Looking for a Challenge
To say that Abram Ramirez likes a challenge is an understatement. A sophomore at the University of Idaho, Ramirez is pursuing a degree in animal and veterinary science: production option while also preparing for a commission in the U.S. Marine Corps.
Doing Something Hard
Ramirez grew up in Moses Lake, Washington and knew from a young age that he wanted to join the military. He enlisted in the Marine Corps’ delayed entry program at age 17 and chose the Marine Corps because he felt it was the most challenging.
“I wanted to do something hard. I didn’t want an easy, lackluster kind of life,” he said. “I knew going into the Marine Corps was going to be a huge challenge and make me into the man I wanted to be. As a young kid, not many people know that they want to be a specific kind of person, so I felt like I was kind of lucky to have that kind of idea.”
Once he enlisted, Ramirez learned of the Navy and Marine Corps ROTC program at U of I and the opportunity to commission as an officer — a more challenging opportunity.
“The smaller percentage of the Marine Corps is officers and when you compare it to the rest of our military, the Marine Corps is the smallest branch,” Ramirez said. “So being that smaller number inside the smallest branch is the harder way and that’s really attractive to me.“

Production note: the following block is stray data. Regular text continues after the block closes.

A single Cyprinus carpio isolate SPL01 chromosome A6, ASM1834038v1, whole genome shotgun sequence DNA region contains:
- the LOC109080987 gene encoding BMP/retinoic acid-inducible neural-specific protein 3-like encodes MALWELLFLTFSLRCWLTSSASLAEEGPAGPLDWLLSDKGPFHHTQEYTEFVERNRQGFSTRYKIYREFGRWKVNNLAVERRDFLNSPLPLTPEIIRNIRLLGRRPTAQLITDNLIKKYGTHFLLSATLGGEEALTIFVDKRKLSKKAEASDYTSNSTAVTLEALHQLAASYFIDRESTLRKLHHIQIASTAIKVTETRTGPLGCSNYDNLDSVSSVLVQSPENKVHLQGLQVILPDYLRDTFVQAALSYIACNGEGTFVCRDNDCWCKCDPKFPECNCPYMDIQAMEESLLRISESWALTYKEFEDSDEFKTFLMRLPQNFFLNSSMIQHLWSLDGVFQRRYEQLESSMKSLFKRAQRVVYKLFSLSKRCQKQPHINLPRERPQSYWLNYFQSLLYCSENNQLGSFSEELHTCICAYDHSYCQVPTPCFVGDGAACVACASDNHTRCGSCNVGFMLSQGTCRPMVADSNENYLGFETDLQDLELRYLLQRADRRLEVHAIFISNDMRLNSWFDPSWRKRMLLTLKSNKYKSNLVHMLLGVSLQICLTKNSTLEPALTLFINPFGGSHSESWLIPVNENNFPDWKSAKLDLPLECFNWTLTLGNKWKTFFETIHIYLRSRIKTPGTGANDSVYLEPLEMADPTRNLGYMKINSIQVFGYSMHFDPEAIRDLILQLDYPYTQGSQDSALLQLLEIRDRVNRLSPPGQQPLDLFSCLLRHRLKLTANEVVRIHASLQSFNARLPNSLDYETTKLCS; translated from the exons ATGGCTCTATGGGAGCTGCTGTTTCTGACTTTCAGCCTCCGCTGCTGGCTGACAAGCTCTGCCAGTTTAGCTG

If it’s harder, I want to do it.”
He was 10 days from shipping out for basic training when Ramirez learned that he had received the National Scholarship from the Marine Corps, a four-year scholarship that covers tuition, books, and provides a monthly stipend. Suddenly, the more challenging path was open.
Gaining Agriculture Knowledge
When it came time to choose a major at U of I, Ramirez considered mechanical engineering — a common degree amongst Marines — but knew that it wasn’t the right fit for him. He had always loved agriculture and animals, so he turned to the College of Agricultural and Life Sciences.
“I saw that U of I had a really good Ag program and I really like agriculture,” he said. “Moses Lake is big in that, so I thought I’d give it a shot and I did and ended up loving it.”
Ramirez knew it was the right decision after meeting faculty and taking hands-on courses.
“It was so cool to get out and apply what you’re learning in class with your hands and not just looking at a projector screen,” he said. “Dr. Colle and Dr. Bass, the energy they give off. They love what they’re doing and that makes me love what I’m doing even more.”
When he graduates, Ramirez will commission as a second lieutenant and head to The Basic School followed by Military Occupation Specialty school. Then his military career will officially begin. He’s taking the advice of Marines he’s met along the way to not set his mind to one path.
“You could be a guy that says I want to do it for life and then end up hating it or you could be a guy who says I want to do it for one contract and then end up loving it and doing it for your whole life,” he said. “So, that’s the mindset I have going into it.
“Right now, I absolutely love what I’m doing with the Marine Corps.”